> Alan, you're mixing switch mm costs with cache image reload ones.
> Note that equal mm does not mean matching cache image, at all.
They are often close to the same thing. Take a look at the constraints
on virtually cached processors like the ARM where they _are_ the same thing.
Equal mm for cpu sucking tasks often means equal cache image. On the other
hand unmatched mm pretty much definitively says "doesnt matter". The cost
of getting the equal mm/shared cache case wrong is too horrific to handwave
it out of existance using academic papers.
> By having only two queues maintain the implementation simple and solves
> 99% of common/extraordinary cases.
> The cost of a tlb flush become "meaningful" for I/O bound tasks where
> their short average run time is not sufficent to compensate the tlb flush
> cost, and this is handled correctly/like-usual inside the I/O bound queue.
You don't seem to solve either problem directly.
Without per cpu queues you spend all your time bouncing stuff between
processors which hurts. Without multiple queues for interactive tasks you
walk the interactive task list so you don't scale. Without some sensible
handling of mm/cpu binding you spend all day wasting ram bandwidth with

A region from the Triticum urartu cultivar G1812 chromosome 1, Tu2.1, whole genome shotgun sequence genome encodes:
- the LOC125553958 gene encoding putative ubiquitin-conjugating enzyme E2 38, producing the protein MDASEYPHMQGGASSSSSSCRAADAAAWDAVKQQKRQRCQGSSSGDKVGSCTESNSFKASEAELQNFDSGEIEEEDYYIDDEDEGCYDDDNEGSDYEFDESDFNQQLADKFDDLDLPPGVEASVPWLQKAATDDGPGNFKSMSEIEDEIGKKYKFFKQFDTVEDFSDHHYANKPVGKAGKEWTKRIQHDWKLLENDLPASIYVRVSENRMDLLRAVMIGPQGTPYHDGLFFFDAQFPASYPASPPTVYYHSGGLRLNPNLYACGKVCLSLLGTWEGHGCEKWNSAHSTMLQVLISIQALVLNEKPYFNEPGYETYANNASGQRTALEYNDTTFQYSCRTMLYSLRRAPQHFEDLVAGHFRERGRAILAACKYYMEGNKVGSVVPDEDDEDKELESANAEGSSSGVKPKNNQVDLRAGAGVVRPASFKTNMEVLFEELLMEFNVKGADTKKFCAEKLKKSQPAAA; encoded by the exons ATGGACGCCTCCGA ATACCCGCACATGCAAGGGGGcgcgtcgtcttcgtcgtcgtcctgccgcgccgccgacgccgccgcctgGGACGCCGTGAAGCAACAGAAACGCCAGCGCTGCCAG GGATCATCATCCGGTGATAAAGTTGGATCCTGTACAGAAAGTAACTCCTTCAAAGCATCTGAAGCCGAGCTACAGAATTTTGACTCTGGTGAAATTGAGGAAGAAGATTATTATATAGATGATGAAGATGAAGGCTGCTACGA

The single cpu sucker queue is easy, the cost of merging mm equivalent tasks
in that queue is almost nil. Priority ordering interactive stuff using
several queues is easy and very cheap if you need it (I think you do hence
I have 7 priority bands and you have 1). In all these cases the hard bits
end up being
On a wake up which cpu do you give a task ?
When does an idle cpu steal a task, who from and which task ?
How do I define "imbalance" for cpu load balancing ?
To unsubscribe from this list: send the line "unsubscribe linux-kernel" in
the body of a message to firstname.lastname@example.org
More majordomo info at http://vger.kernel.org/majordomo-info.html
Please read the FAQ at http://www.tux.org/lkml/
This archive was generated by hypermail 2b29 : Sat Dec 15 2001 - 21:00:16 EST